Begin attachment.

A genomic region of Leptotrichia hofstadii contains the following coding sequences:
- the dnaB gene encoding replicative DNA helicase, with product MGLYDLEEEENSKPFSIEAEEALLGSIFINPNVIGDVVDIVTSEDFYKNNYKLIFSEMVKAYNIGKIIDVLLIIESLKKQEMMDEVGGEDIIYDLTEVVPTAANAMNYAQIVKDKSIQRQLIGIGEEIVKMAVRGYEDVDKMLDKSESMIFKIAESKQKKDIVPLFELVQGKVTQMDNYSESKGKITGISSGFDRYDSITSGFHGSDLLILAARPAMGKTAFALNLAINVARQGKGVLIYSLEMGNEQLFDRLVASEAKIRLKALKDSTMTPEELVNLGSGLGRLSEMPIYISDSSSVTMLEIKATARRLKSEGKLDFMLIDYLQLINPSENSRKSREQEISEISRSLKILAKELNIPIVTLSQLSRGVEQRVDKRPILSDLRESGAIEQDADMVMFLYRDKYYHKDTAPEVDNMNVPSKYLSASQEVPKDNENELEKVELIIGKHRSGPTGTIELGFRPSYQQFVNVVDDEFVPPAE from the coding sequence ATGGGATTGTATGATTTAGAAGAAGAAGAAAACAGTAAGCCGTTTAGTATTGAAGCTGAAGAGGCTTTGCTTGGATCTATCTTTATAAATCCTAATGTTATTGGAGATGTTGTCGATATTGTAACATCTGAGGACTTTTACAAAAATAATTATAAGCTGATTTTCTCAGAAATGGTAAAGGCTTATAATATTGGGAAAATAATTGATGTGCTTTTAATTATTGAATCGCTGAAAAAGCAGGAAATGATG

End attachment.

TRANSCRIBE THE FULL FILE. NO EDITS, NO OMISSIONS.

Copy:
A genomic region of Leptotrichia hofstadii contains the following coding sequences:
- the dnaB gene encoding replicative DNA helicase, with product MGLYDLEEEENSKPFSIEAEEALLGSIFINPNVIGDVVDIVTSEDFYKNNYKLIFSEMVKAYNIGKIIDVLLIIESLKKQEMMDEVGGEDIIYDLTEVVPTAANAMNYAQIVKDKSIQRQLIGIGEEIVKMAVRGYEDVDKMLDKSESMIFKIAESKQKKDIVPLFELVQGKVTQMDNYSESKGKITGISSGFDRYDSITSGFHGSDLLILAARPAMGKTAFALNLAINVARQGKGVLIYSLEMGNEQLFDRLVASEAKIRLKALKDSTMTPEELVNLGSGLGRLSEMPIYISDSSSVTMLEIKATARRLKSEGKLDFMLIDYLQLINPSENSRKSREQEISEISRSLKILAKELNIPIVTLSQLSRGVEQRVDKRPILSDLRESGAIEQDADMVMFLYRDKYYHKDTAPEVDNMNVPSKYLSASQEVPKDNENELEKVELIIGKHRSGPTGTIELGFRPSYQQFVNVVDDEFVPPAE from the coding sequence ATGGGATTGTATGATTTAGAAGAAGAAGAAAACAGTAAGCCGTTTAGTATTGAAGCTGAAGAGGCTTTGCTTGGATCTATCTTTATAAATCCTAATGTTATTGGAGATGTTGTCGATATTGTAACATCTGAGGACTTTTACAAAAATAATTATAAGCTGATTTTCTCAGAAATGGTAAAGGCTTATAATATTGGGAAAATAATTGATGTGCTTTTAATTATTGAATCGCTGAAAAAGCAGGAAATGATG